New Strategies for a New Era of HIV/AIDS: Letting D.C. Teens Lead the Way

"Tell me, Tyler, is AIDS even a problem in the U.S.? What are the statistics like there?"

Four years ago, I was driving my friend Elias home while working abroad in South Africa. He lives in a rural community in Limpopo Province, an area in northeastern South Africa with one of the highest prevalence rates of HIV/AIDS in the country. Elias had seen friends and classmates suffer from the impacts of HIV/AIDS, spurring him to take action himself. He took on a job at a local NGO, the Centre for Positive Care, spearheading research initiatives on HIV and AIDS. I met Elias while studying abroad in South Africa two years earlier. Witnessing the impact of AIDS on communities like his had inspired me to do something about it, so I began volunteering in South Africa with an organization that used soccer as a tool to disseminate HIV prevention messages to youth.

I was caught off guard by his question. First, I tried to cover up my uncertainty with a quick answer. "I don't think it's a big problem in America," I started to say. Then I stopped and realized I had no idea what I was talking about. I could tell Elias the prevalence of HIV in every South African province, but I couldn't tell him anything about the epidemic in the United States. As a teenager, everything I read about AIDS in the media was limited to Africa. I naively assumed that Americans were not affected by the epidemic that was crippling the developing world.

I let that moment of insecurity with Elias fall by the wayside when I returned home at the end of the summer. But the question nagged again a few months later, when I was asked to put together a fact sheet about HIV/AIDS in our nation's capital, Washington, DC. I quickly found that Americans were far from immune to this disease. I was shocked to find that just steps away from the White House, HIV prevalence is higher than in many Sub-Saharan African countries.

Right now, an estimated 1 in 20 adults living in DC is infected with HIV. Common misconceptions are that HIV in the U.S. only affects older adults or men who have sex with men. But the reality is that infection rates among teenagers in DC has doubled in just five years. The vast majority of these new infections are through heterosexual transmission of HIV.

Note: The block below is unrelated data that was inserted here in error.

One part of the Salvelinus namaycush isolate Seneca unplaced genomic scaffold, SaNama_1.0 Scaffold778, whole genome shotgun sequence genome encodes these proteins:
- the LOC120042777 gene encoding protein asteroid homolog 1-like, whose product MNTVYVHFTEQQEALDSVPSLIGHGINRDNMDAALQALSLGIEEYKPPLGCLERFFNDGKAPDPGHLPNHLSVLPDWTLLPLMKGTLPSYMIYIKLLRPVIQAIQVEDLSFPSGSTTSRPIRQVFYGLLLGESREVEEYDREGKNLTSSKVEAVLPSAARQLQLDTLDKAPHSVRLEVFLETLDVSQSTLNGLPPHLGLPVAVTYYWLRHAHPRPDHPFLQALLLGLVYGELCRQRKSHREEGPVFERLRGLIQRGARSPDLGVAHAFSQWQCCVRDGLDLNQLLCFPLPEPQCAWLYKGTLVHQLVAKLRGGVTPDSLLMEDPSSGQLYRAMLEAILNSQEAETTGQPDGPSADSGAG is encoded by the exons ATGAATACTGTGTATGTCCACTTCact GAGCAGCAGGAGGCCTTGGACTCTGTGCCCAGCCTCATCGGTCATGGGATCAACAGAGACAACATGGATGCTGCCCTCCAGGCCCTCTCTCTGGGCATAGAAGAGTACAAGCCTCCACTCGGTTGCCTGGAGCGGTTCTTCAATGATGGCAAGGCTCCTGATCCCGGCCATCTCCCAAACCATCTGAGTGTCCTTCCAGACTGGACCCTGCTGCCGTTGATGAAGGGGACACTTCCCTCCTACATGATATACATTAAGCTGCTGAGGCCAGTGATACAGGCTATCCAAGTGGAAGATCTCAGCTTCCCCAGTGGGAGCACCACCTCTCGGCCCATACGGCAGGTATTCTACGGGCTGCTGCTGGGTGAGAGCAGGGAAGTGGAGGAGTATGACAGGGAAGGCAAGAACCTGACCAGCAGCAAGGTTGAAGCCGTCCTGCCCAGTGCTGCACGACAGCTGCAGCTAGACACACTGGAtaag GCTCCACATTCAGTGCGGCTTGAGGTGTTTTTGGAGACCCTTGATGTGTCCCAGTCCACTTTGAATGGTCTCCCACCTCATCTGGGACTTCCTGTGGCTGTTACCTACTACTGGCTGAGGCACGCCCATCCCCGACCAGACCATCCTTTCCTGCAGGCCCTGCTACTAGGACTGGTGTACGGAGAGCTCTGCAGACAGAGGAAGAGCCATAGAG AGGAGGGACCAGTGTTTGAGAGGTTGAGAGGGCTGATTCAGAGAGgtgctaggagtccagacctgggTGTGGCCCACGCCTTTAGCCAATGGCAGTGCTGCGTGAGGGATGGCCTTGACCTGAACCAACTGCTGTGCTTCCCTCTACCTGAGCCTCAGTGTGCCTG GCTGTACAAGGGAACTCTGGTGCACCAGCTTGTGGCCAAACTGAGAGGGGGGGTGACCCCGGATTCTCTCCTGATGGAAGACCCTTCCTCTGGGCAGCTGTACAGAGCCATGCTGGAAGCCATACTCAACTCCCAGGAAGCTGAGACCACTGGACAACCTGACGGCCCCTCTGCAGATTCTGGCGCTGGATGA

In 2009, after graduating from the University of Virginia, I moved to DC to focus my energy for HIV prevention on the at-risk youth of Washington, DC. I noticed that while it wasn't the norm for teens to talk openly about HIV, sports and athletes were a hot topic. I worked with a crew of high school students in Southeast DC to adapt the South African soccer-based curriculum for use in DC, and then recruited a group of college athletes to be the first to teach the curriculum. Together we started The Grassroot Project, an organization of student-athletes who facilitate sports-based HIV/AIDS education programs in DC schools and community centers. Initially the Grassroot Project was just a group of 40 athletes teaching HIV/AIDS lessons in three DC schools. Now three years later, we have grown to include hundreds of NCAA athletes in DC educating thousands of youth at 27 public and charter schools.

In South Africa, HIV/AIDS presented a series of challenges that kept Elias and I working long days. But starting an organization like The Grassroot Project has shown me that similar challenges also exist world away, just blocks from my apartment. While hundreds of DC-based NGOs and government institutions work to stem the tide of HIV in Africa, we are still struggling to control the epidemic in our own backyard.

In the coming months, I will be blogging about the issues and challenges faced by The Grassroot Project, leading up to this summer's International AIDS Conference that will be hosted in DC. I hope to share with you the experiences of a group of young people committed to building and sustaining a local HIV prevention organization in the complex, dynamic environment of our nation's capital.

I hope you'll continue to follow this blog and the stories of our students, athletes, and community members.

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